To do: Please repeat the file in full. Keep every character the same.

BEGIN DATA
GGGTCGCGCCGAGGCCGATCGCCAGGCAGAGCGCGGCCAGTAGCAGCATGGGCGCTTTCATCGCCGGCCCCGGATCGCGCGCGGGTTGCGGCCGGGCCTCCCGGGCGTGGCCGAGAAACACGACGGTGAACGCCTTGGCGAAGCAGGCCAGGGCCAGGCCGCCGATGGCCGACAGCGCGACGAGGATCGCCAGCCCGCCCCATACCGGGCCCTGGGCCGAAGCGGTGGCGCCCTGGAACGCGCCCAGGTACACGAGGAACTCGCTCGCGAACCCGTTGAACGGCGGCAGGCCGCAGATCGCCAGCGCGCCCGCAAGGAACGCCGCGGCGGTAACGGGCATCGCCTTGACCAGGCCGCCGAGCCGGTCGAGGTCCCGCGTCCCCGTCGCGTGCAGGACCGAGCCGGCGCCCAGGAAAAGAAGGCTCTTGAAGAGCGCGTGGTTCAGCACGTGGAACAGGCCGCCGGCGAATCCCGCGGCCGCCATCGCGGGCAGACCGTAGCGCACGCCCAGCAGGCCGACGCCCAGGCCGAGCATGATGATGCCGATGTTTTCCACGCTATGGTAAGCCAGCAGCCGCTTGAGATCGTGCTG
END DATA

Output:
GGGTCGCGCCGAGGCCGATCGCCAGGCAGAGCGCGGCCAGTAGCAGCATGGGCGCTTTCATCGCCGGCCCCGGATCGCGCGCGGGTTGCGGCCGGGCCTCCCGGGCGTGGCCGAGAAACACGACGGTGAACGCCTTGGCGAAGCAGGCCAGGGCCAGGCCGCCGATGGCCGACAGCGCGACGAGGATCGCCAGCCCGCCCCATACCGGGCCCTGGGCCGAAGCGGTGGCGCCCTGGAACGCGCCCAGGTACACGAGGAACTCGCTCGCGAACCCGTTGAACGGCGGCAGGCCGCAGATCGCCAGCGCGCCCGCAAGGAACGCCGCGGCGGTAACGGGCATCGCCTTGACCAGGCCGCCGAGCCGGTCGAGGTCCCGCGTCCCCGTCGCGTGCAGGACCGAGCCGGCGCCCAGGAAAAGAAGGCTCTTGAAGAGCGCGTGGTTCAGCACGTGGAACAGGCCGCCGGCGAATCCCGCGGCCGCCATCGCGGGCAGACCGTAGCGCACGCCCAGCAGGCCGACGCCCAGGCCGAGCATGATGATGCCGATGTTTTCCACGCTATGGTAAGCCAGCAGCCGCTTGAGATCGTGCTG